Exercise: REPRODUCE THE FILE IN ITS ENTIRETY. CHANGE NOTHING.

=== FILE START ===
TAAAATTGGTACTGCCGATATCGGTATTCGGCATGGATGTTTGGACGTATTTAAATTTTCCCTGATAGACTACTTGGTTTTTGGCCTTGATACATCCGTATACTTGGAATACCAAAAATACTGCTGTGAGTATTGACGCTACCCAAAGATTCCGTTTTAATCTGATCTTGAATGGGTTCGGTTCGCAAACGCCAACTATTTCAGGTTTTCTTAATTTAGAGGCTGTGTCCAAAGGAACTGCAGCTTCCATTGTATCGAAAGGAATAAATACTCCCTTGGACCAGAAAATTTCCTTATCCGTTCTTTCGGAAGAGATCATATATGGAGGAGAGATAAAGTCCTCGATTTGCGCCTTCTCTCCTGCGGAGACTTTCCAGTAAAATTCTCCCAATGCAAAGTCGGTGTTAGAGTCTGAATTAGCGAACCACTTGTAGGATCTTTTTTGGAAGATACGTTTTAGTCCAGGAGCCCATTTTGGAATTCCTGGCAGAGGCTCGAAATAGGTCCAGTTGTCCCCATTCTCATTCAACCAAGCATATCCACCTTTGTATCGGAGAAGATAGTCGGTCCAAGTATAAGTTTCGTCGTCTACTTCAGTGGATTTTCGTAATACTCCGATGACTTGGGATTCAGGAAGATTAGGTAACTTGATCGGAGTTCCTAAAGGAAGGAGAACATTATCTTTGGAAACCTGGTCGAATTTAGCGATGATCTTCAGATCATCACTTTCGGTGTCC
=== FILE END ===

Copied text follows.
TAAAATTGGTACTGCCGATATCGGTATTCGGCATGGATGTTTGGACGTATTTAAATTTTCCCTGATAGACTACTTGGTTTTTGGCCTTGATACATCCGTATACTTGGAATACCAAAAATACTGCTGTGAGTATTGACGCTACCCAAAGATTCCGTTTTAATCTGATCTTGAATGGGTTCGGTTCGCAAACGCCAACTATTTCAGGTTTTCTTAATTTAGAGGCTGTGTCCAAAGGAACTGCAGCTTCCATTGTATCGAAAGGAATAAATACTCCCTTGGACCAGAAAATTTCCTTATCCGTTCTTTCGGAAGAGATCATATATGGAGGAGAGATAAAGTCCTCGATTTGCGCCTTCTCTCCTGCGGAGACTTTCCAGTAAAATTCTCCCAATGCAAAGTCGGTGTTAGAGTCTGAATTAGCGAACCACTTGTAGGATCTTTTTTGGAAGATACGTTTTAGTCCAGGAGCCCATTTTGGAATTCCTGGCAGAGGCTCGAAATAGGTCCAGTTGTCCCCATTCTCATTCAACCAAGCATATCCACCTTTGTATCGGAGAAGATAGTCGGTCCAAGTATAAGTTTCGTCGTCTACTTCAGTGGATTTTCGTAATACTCCGATGACTTGGGATTCAGGAAGATTAGGTAACTTGATCGGAGTTCCTAAAGGAAGGAGAACATTATCTTTGGAAACCTGGTCGAATTTAGCGATGATCTTCAGATCATCACTTTCGGTGTCC